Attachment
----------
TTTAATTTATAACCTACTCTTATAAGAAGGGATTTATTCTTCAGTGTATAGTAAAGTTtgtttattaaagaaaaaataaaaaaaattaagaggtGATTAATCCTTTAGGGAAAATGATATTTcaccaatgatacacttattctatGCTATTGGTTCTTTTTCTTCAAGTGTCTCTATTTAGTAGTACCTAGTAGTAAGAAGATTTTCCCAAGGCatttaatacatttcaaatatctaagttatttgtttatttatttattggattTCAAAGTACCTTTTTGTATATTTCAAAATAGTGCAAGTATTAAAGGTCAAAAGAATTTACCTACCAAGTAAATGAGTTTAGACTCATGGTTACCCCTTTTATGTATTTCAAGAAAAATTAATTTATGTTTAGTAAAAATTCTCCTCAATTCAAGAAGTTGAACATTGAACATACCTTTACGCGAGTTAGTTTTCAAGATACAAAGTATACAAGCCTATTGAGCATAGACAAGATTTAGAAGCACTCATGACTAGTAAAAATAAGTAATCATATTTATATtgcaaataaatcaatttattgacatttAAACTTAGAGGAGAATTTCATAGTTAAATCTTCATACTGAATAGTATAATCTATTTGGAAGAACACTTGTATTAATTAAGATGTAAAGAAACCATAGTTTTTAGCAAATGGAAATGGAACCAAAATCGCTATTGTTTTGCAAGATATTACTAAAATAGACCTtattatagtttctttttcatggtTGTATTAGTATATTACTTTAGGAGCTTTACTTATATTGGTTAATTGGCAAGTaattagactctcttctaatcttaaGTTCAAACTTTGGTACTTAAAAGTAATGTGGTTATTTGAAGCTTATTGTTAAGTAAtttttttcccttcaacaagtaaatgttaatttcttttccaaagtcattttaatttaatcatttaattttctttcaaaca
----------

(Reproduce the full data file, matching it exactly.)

TTTAATTTATAACCTACTCTTATAAGAAGGGATTTATTCTTCAGTGTATAGTAAAGTTtgtttattaaagaaaaaataaaaaaaattaagaggtGATTAATCCTTTAGGGAAAATGATATTTcaccaatgatacacttattctatGCTATTGGTTCTTTTTCTTCAAGTGTCTCTATTTAGTAGTACCTAGTAGTAAGAAGATTTTCCCAAGGCatttaatacatttcaaatatctaagttatttgtttatttatttattggattTCAAAGTACCTTTTTGTATATTTCAAAATAGTGCAAGTATTAAAGGTCAAAAGAATTTACCTACCAAGTAAATGAGTTTAGACTCATGGTTACCCCTTTTATGTATTTCAAGAAAAATTAATTTATGTTTAGTAAAAATTCTCCTCAATTCAAGAAGTTGAACATTGAACATACCTTTACGCGAGTTAGTTTTCAAGATACAAAGTATACAAGCCTATTGAGCATAGACAAGATTTAGAAGCACTCATGACTAGTAAAAATAAGTAATCATATTTATATtgcaaataaatcaatttattgacatttAAACTTAGAGGAGAATTTCATAGTTAAATCTTCATACTGAATAGTATAATCTATTTGGAAGAACACTTGTATTAATTAAGATGTAAAGAAACCATAGTTTTTAGCAAATGGAAATGGAACCAAAATCGCTATTGTTTTGCAAGATATTACTAAAATAGACCTtattatagtttctttttcatggtTGTATTAGTATATTACTTTAGGAGCTTTACTTATATTGGTTAATTGGCAAGTaattagactctcttctaatcttaaGTTCAAACTTTGGTACTTAAAAGTAATGTGGTTATTTGAAGCTTATTGTTAAGTAAtttttttcccttcaacaagtaaatgttaatttcttttccaaagtcattttaatttaatcatttaattttctttcaaaca